[Story contributed by Frank Pacosa, March 2017]
Heartfelt memories of my SHC days rumble through
Bill was the seminal influence. Never met a man who could say more with so few words. His admonition to always question and look deeper for motives, especially when dealing with people in power, was a class you could not find in any university catalog, but Bill taught it, lived it, and breathed it. All he asked for tuition was that you follow him into the mountains and see what he saw in the lives of “po’ folk.”
You could walk away but could never forget: the poverty of gnarled hands, black lung, polluted streams, and leveled mountaintops. The stolid indomitable strength of their leaders who were never much for show or many words but you always listened. Music that at once infused the people’s spirit and contained it, because no matter how lively the sound, there was always an underlying restraint that created a dynamic tension. That tension reflected the peoples’ lives. Proud but retrained. We urban chatter heads almost didn’t know how to talk to them. But we learned to sit long on porches, talk slow with lots of empty spaces. And when you got up to go after a couple of hours there was always “What’s your hurry? Stay awhile.”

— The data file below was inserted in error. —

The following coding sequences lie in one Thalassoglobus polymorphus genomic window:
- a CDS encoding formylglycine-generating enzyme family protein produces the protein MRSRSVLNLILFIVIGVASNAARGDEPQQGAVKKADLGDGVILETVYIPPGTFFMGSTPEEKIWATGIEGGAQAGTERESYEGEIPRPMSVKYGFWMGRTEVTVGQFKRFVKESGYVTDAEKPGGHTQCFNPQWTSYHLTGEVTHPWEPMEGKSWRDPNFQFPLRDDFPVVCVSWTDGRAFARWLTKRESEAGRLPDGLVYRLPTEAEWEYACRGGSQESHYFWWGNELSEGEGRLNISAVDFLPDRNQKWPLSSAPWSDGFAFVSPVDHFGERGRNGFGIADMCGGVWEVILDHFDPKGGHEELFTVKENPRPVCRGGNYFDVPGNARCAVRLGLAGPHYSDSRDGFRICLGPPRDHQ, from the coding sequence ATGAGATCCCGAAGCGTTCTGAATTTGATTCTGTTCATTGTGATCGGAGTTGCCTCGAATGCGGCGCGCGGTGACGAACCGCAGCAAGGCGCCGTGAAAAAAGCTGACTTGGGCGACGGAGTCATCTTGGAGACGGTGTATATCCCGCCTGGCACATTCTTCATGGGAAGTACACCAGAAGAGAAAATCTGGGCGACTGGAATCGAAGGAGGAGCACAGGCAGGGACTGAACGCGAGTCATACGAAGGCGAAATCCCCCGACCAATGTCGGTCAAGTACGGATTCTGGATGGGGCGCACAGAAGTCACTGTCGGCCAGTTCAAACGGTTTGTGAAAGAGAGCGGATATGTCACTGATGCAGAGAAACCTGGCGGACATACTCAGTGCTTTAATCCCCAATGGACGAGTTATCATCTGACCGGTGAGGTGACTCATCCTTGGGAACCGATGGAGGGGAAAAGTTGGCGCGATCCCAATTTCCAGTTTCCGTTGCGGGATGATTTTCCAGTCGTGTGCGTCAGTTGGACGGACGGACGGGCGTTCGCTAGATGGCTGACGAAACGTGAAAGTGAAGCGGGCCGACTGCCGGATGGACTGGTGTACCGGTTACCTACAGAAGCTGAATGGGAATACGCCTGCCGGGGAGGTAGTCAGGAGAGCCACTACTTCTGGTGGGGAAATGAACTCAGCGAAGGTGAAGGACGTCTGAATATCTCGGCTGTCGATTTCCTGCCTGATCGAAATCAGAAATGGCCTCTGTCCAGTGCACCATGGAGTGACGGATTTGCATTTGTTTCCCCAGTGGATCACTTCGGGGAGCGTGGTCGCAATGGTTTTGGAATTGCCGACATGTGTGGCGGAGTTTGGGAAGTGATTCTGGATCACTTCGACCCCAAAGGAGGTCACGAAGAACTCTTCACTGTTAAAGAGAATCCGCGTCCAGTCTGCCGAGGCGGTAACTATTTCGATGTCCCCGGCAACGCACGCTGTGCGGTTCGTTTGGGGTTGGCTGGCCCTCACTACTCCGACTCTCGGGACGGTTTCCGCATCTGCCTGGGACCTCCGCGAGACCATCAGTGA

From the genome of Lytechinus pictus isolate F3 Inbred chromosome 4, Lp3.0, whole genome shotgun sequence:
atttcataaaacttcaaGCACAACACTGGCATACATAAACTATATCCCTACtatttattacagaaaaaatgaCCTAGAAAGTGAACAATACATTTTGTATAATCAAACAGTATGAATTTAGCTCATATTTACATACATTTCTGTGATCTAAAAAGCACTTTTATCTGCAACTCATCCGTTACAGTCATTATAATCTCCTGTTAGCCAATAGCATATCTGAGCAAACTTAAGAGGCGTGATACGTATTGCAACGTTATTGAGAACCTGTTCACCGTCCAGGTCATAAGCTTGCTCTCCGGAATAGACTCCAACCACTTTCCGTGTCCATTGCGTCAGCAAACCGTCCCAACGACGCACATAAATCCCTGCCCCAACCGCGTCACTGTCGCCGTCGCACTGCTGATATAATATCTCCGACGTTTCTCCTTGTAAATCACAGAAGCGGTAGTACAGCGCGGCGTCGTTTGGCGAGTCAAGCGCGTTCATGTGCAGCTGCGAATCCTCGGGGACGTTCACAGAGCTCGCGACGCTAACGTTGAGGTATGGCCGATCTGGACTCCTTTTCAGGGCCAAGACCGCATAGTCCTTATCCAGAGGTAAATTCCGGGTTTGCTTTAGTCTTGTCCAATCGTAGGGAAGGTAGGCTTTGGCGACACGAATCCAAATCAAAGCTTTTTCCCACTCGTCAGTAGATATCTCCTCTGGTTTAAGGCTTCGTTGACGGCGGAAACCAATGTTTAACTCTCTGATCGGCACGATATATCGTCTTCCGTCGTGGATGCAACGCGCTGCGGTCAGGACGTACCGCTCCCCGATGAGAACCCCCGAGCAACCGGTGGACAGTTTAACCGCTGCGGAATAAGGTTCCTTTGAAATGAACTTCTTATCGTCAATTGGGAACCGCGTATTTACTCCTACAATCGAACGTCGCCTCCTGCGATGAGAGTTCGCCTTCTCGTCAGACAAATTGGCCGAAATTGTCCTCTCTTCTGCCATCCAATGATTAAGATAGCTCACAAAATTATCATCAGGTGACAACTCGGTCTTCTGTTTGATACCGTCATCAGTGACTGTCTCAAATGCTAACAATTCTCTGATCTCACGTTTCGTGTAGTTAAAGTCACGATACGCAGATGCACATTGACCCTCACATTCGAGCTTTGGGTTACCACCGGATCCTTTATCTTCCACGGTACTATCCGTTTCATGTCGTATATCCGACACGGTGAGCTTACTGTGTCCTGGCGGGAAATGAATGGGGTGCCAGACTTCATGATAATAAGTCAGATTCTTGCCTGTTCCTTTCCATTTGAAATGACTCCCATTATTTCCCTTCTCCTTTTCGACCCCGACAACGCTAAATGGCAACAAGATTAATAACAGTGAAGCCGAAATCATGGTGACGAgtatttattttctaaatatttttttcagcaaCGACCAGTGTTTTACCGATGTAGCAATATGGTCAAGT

And it always came back to Bill as the every man explaining the people and their ways. I remember when we talked after his mother’s death and he told me that a southern tradition was to dig your parent’s grave. I shook then as I do now writing this. Even though I’ve been a hospice volunteer and was present when a 5-year-old patient of mine died, lifting her hands up as if to a light that only she could see. To dig your parent’s grave? He dug for his mother’s death and didn’t bat an eye telling me. But the shockwave of his grief weakened my knees and almost toppled me.
How can you ever begin to tell anyone about what the SHC was and who Bill Dow was?
The SHC experience started a crack in my personal protective armor that years later would open.